Cost-per-acquisition ain’t cheap on Twitter
Last week we looked at the novel way in which PayPal UK has recruited over
100,000 160,000 Facebook fans and another 11,000 Twitter followers in a matter of a few weeks simply by dangling the chance to win a free iPad 2 to anyone who clicks the “Like” button. We calculated the cost-per-acquisition for PayPal UK is pennies on the pound, a huge bargain when you consider what it costs to lure in new Twitter followers by paying for a targeted “Promoted Account” buy.
How much will it set you? It depends on the industry, ClickZ reports, as promoted accounts are sold on an auction-based system. The more jockeying done by an industry to get this week’s promoted account, the higher the cost. As a result, the automotive industry, far and away the most active buyers of promoted accounts, have bid the costs up higher than, say, retailers. Here’s how ClickZ explains it:
Promoted accounts are currently sold on an auction-based model, with advertisers paying on a cost-per-follower basis to target certain keywords linked with data from users’ accounts, such as who they follow. Automotive advertisers have been paying as much as $70 per follower, though the average price ranges from $10 to $40 for that vertical, [Twitter's Chief Revenue Officer Adam] Bain revealed. The overall average for all advertisers is lower still, however, at under $10.
That’s right. A tenner, thereabouts, per follower. So, if you attract an extra 1,000 followers (pretty mediocre results, actually) per Promoted Account campaign that’s a minimum cost of about $10,000. For car brands, that same number would cost you $70,000. For that price, Mercedes could give away a CLS-Class Coupe to new Facebook/Twitter fans and probably score more cost-effective results.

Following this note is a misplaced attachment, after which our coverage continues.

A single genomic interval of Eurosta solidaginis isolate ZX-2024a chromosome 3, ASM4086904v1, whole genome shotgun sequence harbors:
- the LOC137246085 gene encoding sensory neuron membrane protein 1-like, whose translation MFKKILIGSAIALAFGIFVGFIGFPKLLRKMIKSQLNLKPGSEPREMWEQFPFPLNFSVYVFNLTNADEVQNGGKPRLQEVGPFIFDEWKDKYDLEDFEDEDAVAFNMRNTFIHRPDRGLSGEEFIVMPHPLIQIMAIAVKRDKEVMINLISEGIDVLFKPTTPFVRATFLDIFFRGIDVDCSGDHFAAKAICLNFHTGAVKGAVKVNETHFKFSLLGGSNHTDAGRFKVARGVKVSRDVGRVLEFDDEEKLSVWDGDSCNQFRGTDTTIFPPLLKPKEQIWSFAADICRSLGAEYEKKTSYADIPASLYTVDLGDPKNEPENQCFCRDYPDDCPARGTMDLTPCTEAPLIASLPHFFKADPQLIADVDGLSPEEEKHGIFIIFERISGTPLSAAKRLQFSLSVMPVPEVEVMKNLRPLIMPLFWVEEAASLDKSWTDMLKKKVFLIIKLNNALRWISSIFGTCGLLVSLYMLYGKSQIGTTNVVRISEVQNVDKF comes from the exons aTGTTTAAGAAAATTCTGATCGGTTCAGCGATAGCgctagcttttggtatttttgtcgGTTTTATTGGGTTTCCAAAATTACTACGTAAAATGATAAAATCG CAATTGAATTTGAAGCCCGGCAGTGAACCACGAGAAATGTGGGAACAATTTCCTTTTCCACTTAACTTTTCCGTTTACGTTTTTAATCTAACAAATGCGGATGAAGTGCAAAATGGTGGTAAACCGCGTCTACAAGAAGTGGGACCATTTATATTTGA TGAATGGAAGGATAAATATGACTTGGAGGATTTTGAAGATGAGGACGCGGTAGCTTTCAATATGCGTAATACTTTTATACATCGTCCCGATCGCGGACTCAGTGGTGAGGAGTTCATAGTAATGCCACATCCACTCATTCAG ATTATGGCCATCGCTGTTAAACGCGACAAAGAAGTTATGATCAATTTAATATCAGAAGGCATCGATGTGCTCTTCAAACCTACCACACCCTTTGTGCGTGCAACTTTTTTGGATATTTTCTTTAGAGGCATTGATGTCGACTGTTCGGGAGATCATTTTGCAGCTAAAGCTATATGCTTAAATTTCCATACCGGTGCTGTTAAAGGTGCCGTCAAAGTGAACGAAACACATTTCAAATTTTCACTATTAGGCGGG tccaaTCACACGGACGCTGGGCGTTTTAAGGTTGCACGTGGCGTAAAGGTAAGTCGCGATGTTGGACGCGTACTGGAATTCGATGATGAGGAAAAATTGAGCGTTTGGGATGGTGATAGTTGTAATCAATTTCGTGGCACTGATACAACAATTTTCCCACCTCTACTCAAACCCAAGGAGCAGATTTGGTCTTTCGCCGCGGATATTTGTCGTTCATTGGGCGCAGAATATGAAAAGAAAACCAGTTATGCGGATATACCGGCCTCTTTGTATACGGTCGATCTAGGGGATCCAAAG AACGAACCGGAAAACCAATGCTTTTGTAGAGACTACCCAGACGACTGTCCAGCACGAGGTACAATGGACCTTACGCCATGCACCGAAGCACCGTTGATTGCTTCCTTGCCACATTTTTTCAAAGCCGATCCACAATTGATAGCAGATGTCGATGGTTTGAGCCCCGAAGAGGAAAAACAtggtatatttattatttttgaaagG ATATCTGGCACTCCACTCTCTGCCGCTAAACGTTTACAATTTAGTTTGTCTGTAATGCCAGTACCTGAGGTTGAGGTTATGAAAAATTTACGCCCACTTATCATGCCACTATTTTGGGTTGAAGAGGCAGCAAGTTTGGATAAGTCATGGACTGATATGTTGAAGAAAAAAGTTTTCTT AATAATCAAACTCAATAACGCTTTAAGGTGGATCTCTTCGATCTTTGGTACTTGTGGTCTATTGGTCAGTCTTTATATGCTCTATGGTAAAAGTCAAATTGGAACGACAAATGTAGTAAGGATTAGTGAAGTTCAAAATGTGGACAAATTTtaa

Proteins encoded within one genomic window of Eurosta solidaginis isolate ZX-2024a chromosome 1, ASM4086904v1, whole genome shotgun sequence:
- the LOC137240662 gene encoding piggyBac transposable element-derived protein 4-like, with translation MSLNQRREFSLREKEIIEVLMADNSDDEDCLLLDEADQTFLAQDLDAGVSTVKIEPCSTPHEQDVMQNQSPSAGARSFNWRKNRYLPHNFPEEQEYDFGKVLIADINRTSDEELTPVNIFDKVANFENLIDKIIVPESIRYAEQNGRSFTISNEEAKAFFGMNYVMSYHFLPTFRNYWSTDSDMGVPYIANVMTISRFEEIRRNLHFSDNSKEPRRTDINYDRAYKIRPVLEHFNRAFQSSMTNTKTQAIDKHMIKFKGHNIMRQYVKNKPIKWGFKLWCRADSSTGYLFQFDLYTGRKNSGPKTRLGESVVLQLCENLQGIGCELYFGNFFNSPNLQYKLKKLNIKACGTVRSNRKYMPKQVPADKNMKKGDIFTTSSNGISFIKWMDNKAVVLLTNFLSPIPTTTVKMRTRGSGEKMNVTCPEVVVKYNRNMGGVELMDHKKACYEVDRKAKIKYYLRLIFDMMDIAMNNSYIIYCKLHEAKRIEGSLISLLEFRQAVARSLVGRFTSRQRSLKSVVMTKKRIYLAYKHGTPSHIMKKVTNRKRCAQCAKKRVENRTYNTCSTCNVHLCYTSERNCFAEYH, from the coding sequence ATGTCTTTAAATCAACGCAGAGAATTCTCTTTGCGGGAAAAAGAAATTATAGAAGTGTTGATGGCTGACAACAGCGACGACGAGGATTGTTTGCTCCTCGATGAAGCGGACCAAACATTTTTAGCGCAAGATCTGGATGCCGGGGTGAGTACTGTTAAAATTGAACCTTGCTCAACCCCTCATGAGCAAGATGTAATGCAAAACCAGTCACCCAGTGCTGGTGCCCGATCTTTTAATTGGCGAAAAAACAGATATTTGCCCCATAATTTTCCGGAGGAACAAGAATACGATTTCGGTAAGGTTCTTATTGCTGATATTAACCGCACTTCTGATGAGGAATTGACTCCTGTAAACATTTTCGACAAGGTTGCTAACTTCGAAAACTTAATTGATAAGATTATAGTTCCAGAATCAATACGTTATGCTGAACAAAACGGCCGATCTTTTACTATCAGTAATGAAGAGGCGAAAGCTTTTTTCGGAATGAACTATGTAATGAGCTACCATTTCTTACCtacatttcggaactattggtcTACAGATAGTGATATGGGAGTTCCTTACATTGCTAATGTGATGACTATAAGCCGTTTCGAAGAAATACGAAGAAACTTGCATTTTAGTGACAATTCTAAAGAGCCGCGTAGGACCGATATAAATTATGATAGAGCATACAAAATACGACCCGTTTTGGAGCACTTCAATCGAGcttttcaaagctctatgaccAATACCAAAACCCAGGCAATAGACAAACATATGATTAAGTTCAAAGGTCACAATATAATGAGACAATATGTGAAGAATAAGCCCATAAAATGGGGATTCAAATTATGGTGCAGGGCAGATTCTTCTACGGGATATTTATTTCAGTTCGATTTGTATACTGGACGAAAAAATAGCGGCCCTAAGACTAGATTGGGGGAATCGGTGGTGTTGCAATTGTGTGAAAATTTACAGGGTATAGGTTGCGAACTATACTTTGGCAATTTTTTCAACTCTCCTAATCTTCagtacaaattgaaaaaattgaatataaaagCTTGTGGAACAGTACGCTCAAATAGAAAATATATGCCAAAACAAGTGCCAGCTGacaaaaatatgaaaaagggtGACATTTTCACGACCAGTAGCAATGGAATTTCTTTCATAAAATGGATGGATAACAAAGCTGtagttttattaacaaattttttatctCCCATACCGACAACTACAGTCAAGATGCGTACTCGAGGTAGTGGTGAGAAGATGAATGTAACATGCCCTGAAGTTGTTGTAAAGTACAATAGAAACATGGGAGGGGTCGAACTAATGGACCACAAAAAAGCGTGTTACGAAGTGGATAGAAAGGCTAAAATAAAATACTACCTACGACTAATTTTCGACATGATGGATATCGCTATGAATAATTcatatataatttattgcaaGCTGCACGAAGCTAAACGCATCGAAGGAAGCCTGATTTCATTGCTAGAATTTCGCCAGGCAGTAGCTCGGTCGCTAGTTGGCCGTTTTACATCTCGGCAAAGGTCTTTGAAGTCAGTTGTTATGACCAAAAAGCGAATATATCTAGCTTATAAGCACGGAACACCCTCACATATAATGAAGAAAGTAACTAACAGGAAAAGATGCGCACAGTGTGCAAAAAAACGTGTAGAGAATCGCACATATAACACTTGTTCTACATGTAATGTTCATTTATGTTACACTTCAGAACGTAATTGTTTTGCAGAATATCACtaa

And we should remember here that this is cost-per-acquisition of follower, not customer. When you consider just a fraction will ultimately buy the product, the relevant “acquisition cost” metrics then climb even higher. It tells us that if Twitter auction prices run much higher it will price a lot of brands out of the market. So you better hurry up if you’re mulling such an investment. Any delay and the price could tick up yet again.
For those in the wait-and-see camp there’s always the good-old fashioned contests and give-aways to pad your follower numbers. Now not everybody can give away an iPad2 in exchange for Twitter/Facebook love. Can they? Well, digital marketers have shown little resistance to nicking what works. Remember the me-too flash mob craze?
Expect to see more iPad2′s on offer.